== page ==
New Skylake MacBook Pros coming in the fourth quarter.
Apple's Research on Tactile Feedback for Touchscreen Keyboard Revisited
The technology described in the patent application addresses several mechanisms for providing tactile feedback for a keyboard displayed on a smooth touchscreen surface, including: 1) use of protruding bumps to identify keys; 2) use of an "articulating frame" that can raise and lower depending on whether the screen is being used for gesturing or typing to offer the user a frame of reference for key edges; and 3) use of fixed key edges below a compliant gel or foam surface that would be smooth when subjected to light pressure of gesturing but offering tactile ridges under harder pressure of typing.
Disclosed are four arrangements for providing tactility on a touch surface keyboard. One approach is to provide tactile feedback mechanisms, such as dots, bars, or other shapes on all or many keys. In another embodiment, an articulating frame may be provided that extends when the surface is being used in a typing mode and retracts when the surface is used in some other mode, e.g., a pointing mode. The articulating frame may provide key edge ridges that define the boundaries of the key regions or may provide tactile feedback mechanisms within the key regions. The articulating frame may also be configured to cause concave depressions similar to mechanical key caps in the surface. In another embodiment, a rigid, non-articulating frame may be provided beneath the surface. A user will then feel higher resistance when pressing away from the key centers, but will feel a softer resistance at the key center.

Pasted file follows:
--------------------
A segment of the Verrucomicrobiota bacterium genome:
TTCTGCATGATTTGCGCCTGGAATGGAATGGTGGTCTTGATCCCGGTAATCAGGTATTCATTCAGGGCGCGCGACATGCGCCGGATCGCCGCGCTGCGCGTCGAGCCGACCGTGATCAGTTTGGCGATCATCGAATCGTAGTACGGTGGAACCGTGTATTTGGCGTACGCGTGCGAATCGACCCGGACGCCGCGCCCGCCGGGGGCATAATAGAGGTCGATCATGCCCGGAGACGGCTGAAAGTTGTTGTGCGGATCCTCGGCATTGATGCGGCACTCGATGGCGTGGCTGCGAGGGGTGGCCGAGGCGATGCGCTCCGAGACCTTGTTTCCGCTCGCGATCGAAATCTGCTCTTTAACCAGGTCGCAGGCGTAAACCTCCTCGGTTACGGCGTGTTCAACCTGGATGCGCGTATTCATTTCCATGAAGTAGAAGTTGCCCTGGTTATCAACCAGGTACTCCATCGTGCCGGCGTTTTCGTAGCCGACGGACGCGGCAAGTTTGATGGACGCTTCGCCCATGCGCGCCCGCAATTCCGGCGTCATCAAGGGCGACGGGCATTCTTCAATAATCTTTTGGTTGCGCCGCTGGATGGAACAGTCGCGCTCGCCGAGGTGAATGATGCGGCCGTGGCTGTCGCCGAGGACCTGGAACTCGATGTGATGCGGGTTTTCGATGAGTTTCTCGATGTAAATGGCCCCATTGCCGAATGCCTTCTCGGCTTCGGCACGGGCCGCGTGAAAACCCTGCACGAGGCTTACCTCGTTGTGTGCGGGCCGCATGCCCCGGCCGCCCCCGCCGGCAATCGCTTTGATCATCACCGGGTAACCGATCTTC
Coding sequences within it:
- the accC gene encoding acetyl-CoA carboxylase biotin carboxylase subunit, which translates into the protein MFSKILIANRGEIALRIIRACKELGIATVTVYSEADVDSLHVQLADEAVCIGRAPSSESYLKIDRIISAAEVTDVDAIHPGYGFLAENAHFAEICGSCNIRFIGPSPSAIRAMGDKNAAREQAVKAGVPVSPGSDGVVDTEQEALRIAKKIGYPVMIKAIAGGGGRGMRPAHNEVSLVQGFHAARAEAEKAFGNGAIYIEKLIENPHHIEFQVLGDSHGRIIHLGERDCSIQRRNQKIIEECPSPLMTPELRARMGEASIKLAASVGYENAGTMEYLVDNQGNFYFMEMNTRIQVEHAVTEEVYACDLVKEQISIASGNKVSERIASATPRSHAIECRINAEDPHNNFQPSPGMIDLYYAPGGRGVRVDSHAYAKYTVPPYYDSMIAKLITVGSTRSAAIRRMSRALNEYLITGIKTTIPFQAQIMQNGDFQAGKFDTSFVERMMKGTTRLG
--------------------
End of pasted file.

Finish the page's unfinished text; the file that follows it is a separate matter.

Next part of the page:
"Articulated frame" for demarcating key edges in raised (top) and lowered (bottom) positions
The patent application also describes the use of automatic methods for activation and deactivation of the articulated frame, utilizing the touchscreen capabilities to sense sliding or mouse-click-like tapping as requiring the frame to be deactivated, and "home row" positioning of fingers or asynchronous tapping as requiring the frame to be activated.
This new patent application, filed in August, is actually a divisional of a previous application filed in April 2006, with the new application focusing only on touchscreen-based keyboard applications. The patent application is credited to Wayne Westerman, founder of FingerWorks, the company acquired by Apple in 2005 that is responsible for the multi-touch technology used in the iPhone and a number of other Apple products.